Politically hot or not? Voters see attraction through 'party-colored glasses'

Did you get a little swoony when President Barack Obama hit the beach with his shirt off? Or long to run your fingers through Mitt Romney's perfect hair?

The answer may say more about your political party than your romantic type.

Mitt Romney and President Barack Obama.
Getty Images
Mitt Romney and President Barack Obama.

A new study released by Cornell University says that voters generally find the candidate associated with their political party to be more attractive.

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The study, out last month, found through two separate samplings that partisanship influenced judgment on a candidate's attractiveness. Researchers surveyed legislative aides affiliated with a campaign in Wisconsin, along with self-identified partisans in Minnesota.

"I think what's surprising is that people are under this assumption that physical attraction is fixed, but in both studies we find evidence that partisanship colors the perception of what is 'attractive,'" said Kevin M. Kniffin, postdoctoral research associate at Cornell University and the study's lead researcher.

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Both groups were studied in the 2010 election cycle and given pictures of male and female political candidates both familiar and unfamiliar to the constituents. Familiar candidates included Obama and Vice President Joe Biden and their 2008 opponents John McCain and Sarah Palin.

Generally, Democrats and Republicans chose the politicians who were members of their party as more physically attractive.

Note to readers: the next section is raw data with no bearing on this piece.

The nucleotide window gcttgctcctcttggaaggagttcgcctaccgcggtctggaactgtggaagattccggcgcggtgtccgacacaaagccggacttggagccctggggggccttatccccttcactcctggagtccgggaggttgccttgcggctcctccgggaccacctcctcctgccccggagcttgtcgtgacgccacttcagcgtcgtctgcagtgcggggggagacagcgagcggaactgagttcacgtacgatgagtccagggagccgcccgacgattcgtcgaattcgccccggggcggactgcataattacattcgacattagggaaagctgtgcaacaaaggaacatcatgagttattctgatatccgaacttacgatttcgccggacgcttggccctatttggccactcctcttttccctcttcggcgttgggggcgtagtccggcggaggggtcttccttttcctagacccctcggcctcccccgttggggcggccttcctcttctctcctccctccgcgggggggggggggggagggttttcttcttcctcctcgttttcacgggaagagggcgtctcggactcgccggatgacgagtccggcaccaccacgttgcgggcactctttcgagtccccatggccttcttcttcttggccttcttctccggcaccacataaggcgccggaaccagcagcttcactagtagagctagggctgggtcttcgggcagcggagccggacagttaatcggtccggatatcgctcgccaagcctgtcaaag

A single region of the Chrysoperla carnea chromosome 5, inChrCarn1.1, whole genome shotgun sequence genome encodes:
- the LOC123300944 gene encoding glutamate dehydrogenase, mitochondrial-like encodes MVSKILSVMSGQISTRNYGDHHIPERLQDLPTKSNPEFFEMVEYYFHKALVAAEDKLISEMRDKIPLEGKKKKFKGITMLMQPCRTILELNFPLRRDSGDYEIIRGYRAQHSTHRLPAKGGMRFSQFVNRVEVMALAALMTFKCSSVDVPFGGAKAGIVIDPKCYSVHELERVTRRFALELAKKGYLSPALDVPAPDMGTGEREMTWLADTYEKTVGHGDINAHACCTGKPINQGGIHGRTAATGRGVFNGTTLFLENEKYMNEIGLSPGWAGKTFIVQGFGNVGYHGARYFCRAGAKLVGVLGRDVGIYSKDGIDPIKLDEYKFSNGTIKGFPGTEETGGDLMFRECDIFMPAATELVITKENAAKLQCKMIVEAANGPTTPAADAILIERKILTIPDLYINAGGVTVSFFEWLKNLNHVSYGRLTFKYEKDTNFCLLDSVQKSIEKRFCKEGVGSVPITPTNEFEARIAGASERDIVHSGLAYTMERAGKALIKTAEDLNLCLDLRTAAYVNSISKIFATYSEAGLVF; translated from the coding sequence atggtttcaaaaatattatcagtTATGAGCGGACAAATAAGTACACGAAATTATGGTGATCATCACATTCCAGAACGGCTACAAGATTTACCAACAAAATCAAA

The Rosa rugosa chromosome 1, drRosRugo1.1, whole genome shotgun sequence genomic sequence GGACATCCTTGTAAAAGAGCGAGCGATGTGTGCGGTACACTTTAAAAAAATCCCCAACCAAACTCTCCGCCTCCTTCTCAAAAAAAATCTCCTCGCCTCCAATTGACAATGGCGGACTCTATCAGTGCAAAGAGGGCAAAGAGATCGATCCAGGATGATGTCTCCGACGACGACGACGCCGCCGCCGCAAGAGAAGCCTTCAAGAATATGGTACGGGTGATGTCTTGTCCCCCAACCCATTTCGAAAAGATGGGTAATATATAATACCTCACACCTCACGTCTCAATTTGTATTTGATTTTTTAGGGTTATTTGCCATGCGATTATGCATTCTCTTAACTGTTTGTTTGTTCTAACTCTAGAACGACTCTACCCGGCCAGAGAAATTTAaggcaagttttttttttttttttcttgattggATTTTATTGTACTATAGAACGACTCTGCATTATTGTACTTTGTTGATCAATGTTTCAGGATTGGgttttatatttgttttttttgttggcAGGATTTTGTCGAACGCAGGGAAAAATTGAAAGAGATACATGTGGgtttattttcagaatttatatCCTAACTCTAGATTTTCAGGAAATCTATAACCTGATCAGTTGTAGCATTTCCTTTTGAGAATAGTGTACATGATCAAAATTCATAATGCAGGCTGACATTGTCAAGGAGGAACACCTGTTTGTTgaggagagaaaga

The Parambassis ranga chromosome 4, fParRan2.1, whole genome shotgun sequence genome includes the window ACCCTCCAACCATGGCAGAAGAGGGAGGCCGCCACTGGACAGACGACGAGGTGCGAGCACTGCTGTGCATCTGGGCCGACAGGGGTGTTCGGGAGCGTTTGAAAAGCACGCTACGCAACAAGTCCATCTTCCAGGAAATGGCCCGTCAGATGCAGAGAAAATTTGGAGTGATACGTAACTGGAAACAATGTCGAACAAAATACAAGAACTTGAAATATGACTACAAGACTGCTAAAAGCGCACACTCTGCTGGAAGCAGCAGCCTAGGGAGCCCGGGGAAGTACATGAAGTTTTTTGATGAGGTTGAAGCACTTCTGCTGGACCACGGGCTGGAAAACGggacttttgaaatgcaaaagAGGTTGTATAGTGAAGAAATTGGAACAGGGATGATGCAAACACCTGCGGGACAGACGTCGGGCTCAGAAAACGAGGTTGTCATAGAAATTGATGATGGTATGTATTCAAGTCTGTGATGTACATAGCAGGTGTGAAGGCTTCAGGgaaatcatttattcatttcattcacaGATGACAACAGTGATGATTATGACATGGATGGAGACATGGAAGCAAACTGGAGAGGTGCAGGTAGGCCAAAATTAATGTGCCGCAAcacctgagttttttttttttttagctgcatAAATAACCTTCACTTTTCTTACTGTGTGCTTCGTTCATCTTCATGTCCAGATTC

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A secondary finding in the surveys, Kniffin said, was that familiarity played just as much of a role as partisanship did — familiar leaders were deemed more attractive on average, regardless of political affiliation. Palin came out on top overall among the Wisconsin group, with Obama a close second among Democrats but trailing several other candidates among Republicans.

Kniffin said voters see attractiveness through "party-colored glasses."

"So much attention is attached to the influence of physical traits on voters, and now it seems we are looking the opposite way," he said.

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So if politics is show business for ugly people, what would happen if a beautiful celebrity — say an Ashely Judd or Ben Affleck — wandered into the race?

Kniffin said the results would pan out the same way, with partisanship outweighing perceived physical attractiveness.

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"In that scenario, the members of the opposite political party would come to view that celebrity as significantly less attractive as they became a political candidate," Kniffin said.

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